The Acorn – No Ghost Album Cover Review

For The Acorn’s latest album, No Ghost, band member Howard Tsui was enlisted to create the album artwork. The chosen cover piece, entitled Spectral Residue, is thematically appropriate, and showcases Tsui’s knack to draw influence from the supernatural.

To quote Tsui’s artist statement about the series:
“Abstract shapes and gestural brushstrokes are applied to rice paper that is taped onto gallery walls. The paper is then removed leaving behind faint marks, textures and forms that have bled through the rice paper. Metaphorically, the ‘life’ of the painting is transferred onto the wall, while the crumpled and torn paper alludes to a lifeless body. Through automatic drawing, I tease out demonic figures out of these abstract forms using a sulfur and smoke staining technique achieved by burning matches. These ephemeral works depict writhing souls that serve as paranormal residue haunting gallery spaces during and after exhibits.”

Up next, Tsui will be taking stories from Vancouver’s elderly Chinese population. “[Their stories] will be compiled, re-interpreted and transformed into otherworldly divinity tales,” says Tsui. “[The project is] inspired by the Japanese version of phantasmagoria called ‘utsushi-e’ -– an eerie storytelling tradition that combines live narration and music with illustrated projections.”

Tsui was also recently given the opportunity to “perve out on some cadavers,” for research in a future project. “It’s a project about the horrors and hazards experienced by surgeons during the War of 1812,” he says. “Aside from other components, I think I’m going to make an interactive pinball machine to illustrate the wonky paths that musket balls take, once they enter the body.”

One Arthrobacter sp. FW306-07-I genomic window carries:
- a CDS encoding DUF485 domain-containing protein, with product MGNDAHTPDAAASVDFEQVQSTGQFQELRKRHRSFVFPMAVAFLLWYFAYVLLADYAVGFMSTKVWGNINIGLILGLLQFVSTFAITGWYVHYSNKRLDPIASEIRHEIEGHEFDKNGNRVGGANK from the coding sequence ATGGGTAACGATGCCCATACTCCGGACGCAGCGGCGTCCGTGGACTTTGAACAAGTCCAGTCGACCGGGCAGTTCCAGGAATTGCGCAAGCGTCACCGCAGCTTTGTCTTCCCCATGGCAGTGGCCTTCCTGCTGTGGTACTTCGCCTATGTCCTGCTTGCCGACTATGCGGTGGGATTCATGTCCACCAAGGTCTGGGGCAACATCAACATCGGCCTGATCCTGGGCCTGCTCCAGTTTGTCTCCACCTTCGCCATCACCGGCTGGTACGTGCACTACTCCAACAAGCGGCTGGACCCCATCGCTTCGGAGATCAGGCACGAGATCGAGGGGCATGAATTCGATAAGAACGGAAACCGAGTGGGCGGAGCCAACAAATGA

Visit his website to see:
1) “Superimposed collages of Hokusai’s manga that employ Arcimboldo-esque face morphing strategies;”
2) “Hyper-narrative scroll paintings that merge East Asian horror folk with oral history in order to satirize fear;”
3) “A multimedia sculpture of an Imperial procession that features Qing dynasty eunuchs and a possessed Empress Dowager.

Written by
Vee Hua 華婷婷

Vee Hua 華婷婷 (they/them) is a writer, filmmaker, and organizer with semi-nomadic tendencies. Much of their work unifies their metaphysical interests with their belief that art can positively transform the self and society. They are the Editor-in-Chief of REDEFINE, Interim Managing Editor of South Seattle Emerald, and Co-Chair of the Seattle Arts Commission. They also previously served as the Executive Director of the interdisciplinary community hub, Northwest Film Forum, where they played a key role in making the space more welcoming and accessible for diverse audiences.

Vee has two narrative short films. Searching Skies (2017) touches on Syrian refugee resettlement in the United States; with it, they helped co-organize The Seventh Art Stand, a national film and civil rights discussion series against Islamophobia. Reckless Spirits (2022) is a metaphysical, multi-lingual POC buddy comedy for a bleak new era, in anticipation of a feature-length project.

Vee is passionate about cultural space, the environment, and finding ways to covertly and overtly disrupt oppressive structures. They also regularly share observational human stories through their storytelling newsletter, RAMBLIN’ WITH VEE!, and are pursuing a Master’s in Tribal Resource and Environmental Stewardship under the Native American Studies Department at the University of Minnesota.

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Written by Vee Hua 華婷婷
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